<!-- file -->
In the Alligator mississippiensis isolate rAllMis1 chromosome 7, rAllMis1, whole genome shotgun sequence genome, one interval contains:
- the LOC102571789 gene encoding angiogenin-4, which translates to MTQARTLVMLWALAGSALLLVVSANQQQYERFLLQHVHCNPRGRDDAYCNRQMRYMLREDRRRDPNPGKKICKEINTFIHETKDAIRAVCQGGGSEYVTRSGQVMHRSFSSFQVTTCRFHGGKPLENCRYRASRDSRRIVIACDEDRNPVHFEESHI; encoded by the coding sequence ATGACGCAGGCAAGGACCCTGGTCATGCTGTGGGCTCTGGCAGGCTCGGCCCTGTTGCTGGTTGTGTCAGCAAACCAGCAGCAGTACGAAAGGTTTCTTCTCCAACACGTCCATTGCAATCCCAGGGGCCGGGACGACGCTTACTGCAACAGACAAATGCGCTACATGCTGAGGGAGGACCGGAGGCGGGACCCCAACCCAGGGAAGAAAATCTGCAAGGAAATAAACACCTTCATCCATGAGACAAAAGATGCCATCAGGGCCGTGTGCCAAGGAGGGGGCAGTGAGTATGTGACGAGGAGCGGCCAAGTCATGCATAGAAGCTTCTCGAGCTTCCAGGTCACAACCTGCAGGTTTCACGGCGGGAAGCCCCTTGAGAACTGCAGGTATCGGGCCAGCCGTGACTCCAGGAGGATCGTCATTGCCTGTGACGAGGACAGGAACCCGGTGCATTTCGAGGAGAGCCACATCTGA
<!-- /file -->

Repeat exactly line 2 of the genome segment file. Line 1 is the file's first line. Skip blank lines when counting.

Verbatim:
- the LOC102571789 gene encoding angiogenin-4, which translates to MTQARTLVMLWALAGSALLLVVSANQQQYERFLLQHVHCNPRGRDDAYCNRQMRYMLREDRRRDPNPGKKICKEINTFIHETKDAIRAVCQGGGSEYVTRSGQVMHRSFSSFQVTTCRFHGGKPLENCRYRASRDSRRIVIACDEDRNPVHFEESHI; encoded by the coding sequence ATGACGCAGGCAAGGACCCTGGTCATGCTGTGGGCTCTGGCAGGCTCGGCCCTGTTGCTGGTTGTGTCAGCAAACCAGCAGCAGTACGAAAGGTTTCTTCTCCAACACGTCCATTGCAATCCCAGGGGCCGGGACGACGCTTACTGCAACAGACAAATGCGCTACATGCTGAGGGAGGACCGGAGGCGGGACCCCAACCCAGGGAAGAAAATCTGCAAGGAAATAAACACCTTCATCCATGAGACAAAAGATGCCATCAGGGCCGTGTGCCAAGGAGGGGGCAGTGAGTATGTGACGAGGAGCGGCCAAGTCATGCATAGAAGCTTCTCGAGCTTCCAGGTCACAACCTGCAGGTTTCACGGCGGGAAGCCCCTTGAGAACTGCAGGTATCGGGCCAGCCGTGACTCCAGGAGGATCGTCATTGCCTGTGACGAGGACAGGAACCCGGTGCATTTCGAGGAGAGCCACATCTGA